Go-Kart Transformer:

 Go-Kart, Indy Racer, whatever. This is one of my personal favorites and I say "is" because I also still have this one in possession. There is simply no need to take it apart as I have duplicates of almost everything in it. It is simple, small, and easy to transform, yet both modes look very distinct from one another. I also made this model in Lego Digital Designer, both in vehicle and robot mode. Also, as small as it is, the robot mode has quite a few joints in it.

There is also a video that I made for it years after I built it:

And yes, another embarrassing video:

I'm sorry to say, but "Transformers Battle 2" was discontinued a long time ago. Part 1 is all I have.

And that's it for Part 2 of my Lego Transformers. I will now revert to posts of Power Functions creations.

Lego Transformers (Part 1)

Focus of projects: Make both vehicle mode and robot mode look legitimate

Okay, I'm going to take a break from chronology to show you all what got me started in lego engineering. When I was really young, I made a few of these Lego "transformers" that would look like vehicles but if you moved some parts around they became humanoid robots. I've always been a fan of the official toys, even though I had close to none, and the live action movies also compel me with the special effects (although the story could have been much better). Unfortunately, the transformers I made in the old days were not documented in any way, but after a while I started taking pictures and eventually videos of such works. I'll start with the oldest and progress from there. On a side note, everything shown in this post was made way before I had any Power Functions elements. And also, parts never had to be physically detached to complete any transformation.

Giant Helicopter Transformer:

Above I present my first Lego transformer to be photographed. It was definitely larger than all the ones I made before it, and thus it was my favorite lego creation at the time. This helicopter did have its laughable areas, like only having two main rotors and looking like a boat from a top view, but nonetheless it was fully transformable. Initially the Gatling guns on the sides were not there, but they were added without removing any parts.

Here we have the cockpit opened to reveal the tiny pilot inside. Unfortunately, the missiles you see there were on the robot's back, pointing down. However the Gatling guns were still in a good spot:

You may notice some proportionality with its human form, like the wide space between the legs, but I didn't have the right parts to change such things back then. As you see one of the hands actually has fingers, while the other bares the rear helicopter rotors as a permanent weapon. The Gatling guns could move vertically but not horizontally. Also, the feet were unfortunately pretty delicate.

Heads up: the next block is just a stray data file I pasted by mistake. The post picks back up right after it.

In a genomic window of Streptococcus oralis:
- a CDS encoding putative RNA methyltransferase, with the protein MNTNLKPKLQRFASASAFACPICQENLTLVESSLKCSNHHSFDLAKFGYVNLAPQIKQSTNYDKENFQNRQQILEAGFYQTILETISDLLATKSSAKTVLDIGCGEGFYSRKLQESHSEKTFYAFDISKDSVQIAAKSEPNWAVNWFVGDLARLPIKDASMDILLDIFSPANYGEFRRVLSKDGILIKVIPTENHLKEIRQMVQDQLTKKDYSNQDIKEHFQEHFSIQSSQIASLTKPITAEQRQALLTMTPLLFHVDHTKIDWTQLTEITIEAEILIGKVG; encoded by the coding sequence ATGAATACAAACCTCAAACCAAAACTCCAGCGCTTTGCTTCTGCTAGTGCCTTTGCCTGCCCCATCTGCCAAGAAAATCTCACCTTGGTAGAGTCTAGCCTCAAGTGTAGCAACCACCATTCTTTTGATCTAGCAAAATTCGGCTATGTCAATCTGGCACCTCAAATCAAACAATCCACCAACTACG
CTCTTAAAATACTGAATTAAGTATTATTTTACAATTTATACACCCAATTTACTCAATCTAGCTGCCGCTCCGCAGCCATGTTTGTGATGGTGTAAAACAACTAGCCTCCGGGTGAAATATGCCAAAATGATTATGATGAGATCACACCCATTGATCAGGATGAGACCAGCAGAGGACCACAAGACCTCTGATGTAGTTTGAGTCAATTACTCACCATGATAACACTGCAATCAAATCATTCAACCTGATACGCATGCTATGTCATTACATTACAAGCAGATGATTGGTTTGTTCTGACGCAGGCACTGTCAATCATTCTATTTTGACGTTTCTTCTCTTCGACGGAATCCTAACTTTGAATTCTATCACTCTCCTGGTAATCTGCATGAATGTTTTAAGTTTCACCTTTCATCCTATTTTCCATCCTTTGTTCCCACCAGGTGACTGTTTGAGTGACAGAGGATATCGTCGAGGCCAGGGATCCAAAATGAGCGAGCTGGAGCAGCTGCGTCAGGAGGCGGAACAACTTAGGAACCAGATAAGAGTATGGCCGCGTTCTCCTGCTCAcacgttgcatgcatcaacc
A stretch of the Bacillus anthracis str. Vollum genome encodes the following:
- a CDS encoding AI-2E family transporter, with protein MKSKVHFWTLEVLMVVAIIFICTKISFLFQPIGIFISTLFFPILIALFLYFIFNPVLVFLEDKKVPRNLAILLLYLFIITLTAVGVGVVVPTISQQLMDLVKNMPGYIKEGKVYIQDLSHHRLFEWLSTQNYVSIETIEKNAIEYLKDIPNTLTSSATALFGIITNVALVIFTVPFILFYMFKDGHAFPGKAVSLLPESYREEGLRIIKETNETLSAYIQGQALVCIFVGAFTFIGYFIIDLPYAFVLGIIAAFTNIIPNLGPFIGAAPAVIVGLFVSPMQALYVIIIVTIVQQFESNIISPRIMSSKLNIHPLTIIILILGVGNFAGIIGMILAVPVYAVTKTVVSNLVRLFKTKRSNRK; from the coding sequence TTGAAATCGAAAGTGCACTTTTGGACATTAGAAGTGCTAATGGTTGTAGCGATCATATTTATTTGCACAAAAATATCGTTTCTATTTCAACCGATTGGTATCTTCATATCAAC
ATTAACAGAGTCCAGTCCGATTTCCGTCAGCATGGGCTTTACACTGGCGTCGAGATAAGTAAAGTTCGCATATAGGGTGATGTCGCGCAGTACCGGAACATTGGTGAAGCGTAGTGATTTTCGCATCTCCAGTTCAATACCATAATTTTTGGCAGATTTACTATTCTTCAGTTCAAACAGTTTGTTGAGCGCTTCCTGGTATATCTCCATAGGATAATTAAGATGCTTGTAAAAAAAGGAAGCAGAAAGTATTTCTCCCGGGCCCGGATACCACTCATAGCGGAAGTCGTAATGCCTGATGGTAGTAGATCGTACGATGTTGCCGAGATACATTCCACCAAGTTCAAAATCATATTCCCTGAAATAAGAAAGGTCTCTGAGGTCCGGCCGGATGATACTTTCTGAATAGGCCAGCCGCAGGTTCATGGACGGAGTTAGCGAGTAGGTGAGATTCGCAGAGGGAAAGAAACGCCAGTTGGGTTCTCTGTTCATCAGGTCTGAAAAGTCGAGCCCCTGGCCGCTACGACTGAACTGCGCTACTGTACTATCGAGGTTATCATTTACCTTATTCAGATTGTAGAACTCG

Car Transformer:

This one was a little strange; it used the large robot joints from the Lego Exo-Force series despite its small size. Excuse the layout of the pictures; this blog only allows really small images to be side by side.

Fighter Jet Transformer:

This was also a strange one, since the vehicle mode looked much nicer than the robot mode. Another difference with this model was that it had a distinct color theme.

Tank Transformer:

A while after making this I made a newer, better Transformer that turned into a similar tank, but it somehow got dismantled before I could document it. I remember the rubber tracks being part of the arms instead of the back. This one here was unfortunately quite delicate.

Helicopter Transformer:

This one was also a bit delicate, but it was one of the "cooler" ones. The robot's head was hidden really well and could only come out after moving the white flaps down and rotating the entire driver's cabin. The helicopter tail along with its rotor was removed to be transformed into a handheld weapon, where the rotor was utilized as a saw.

As much as I dread the following, I force myself to present to you the following videos relating to four of the above Transformers. I was a young child back then with the bare-minimum tools to make these videos, so bear with me. There also may be no need to watch the instructional videos.

Car Transformer (super embarrassing):

Lego Transformers Battle (this is what tripods are for):

How to build my Car Transformer:

How to build my Helicopter Transformer:

That's it for part 1. These were all the first to be documented and presented to you in chronological order. As these were the early birds, I don't have high regard for their designs, along with issues in physical delicacy and color variation. Most robots were made around 2007.